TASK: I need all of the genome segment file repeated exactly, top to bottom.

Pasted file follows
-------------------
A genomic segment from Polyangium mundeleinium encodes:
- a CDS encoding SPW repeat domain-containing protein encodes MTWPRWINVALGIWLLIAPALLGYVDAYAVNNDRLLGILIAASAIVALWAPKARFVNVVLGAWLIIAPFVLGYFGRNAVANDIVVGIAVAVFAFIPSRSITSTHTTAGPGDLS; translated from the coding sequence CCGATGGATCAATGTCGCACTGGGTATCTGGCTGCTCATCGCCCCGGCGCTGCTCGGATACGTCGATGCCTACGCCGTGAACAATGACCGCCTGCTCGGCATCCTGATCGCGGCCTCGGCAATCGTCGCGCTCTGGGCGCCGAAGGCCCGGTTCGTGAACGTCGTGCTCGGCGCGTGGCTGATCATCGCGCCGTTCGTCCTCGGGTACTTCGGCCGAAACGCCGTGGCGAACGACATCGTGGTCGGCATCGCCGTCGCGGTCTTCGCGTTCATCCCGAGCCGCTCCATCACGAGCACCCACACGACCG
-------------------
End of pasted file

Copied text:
A genomic segment from Polyangium mundeleinium encodes:
- a CDS encoding SPW repeat domain-containing protein encodes MTWPRWINVALGIWLLIAPALLGYVDAYAVNNDRLLGILIAASAIVALWAPKARFVNVVLGAWLIIAPFVLGYFGRNAVANDIVVGIAVAVFAFIPSRSITSTHTTAGPGDLS; translated from the coding sequence CCGATGGATCAATGTCGCACTGGGTATCTGGCTGCTCATCGCCCCGGCGCTGCTCGGATACGTCGATGCCTACGCCGTGAACAATGACCGCCTGCTCGGCATCCTGATCGCGGCCTCGGCAATCGTCGCGCTCTGGGCGCCGAAGGCCCGGTTCGTGAACGTCGTGCTCGGCGCGTGGCTGATCATCGCGCCGTTCGTCCTCGGGTACTTCGGCCGAAACGCCGTGGCGAACGACATCGTGGTCGGCATCGCCGTCGCGGTCTTCGCGTTCATCCCGAGCCGCTCCATCACGAGCACCCACACGACCG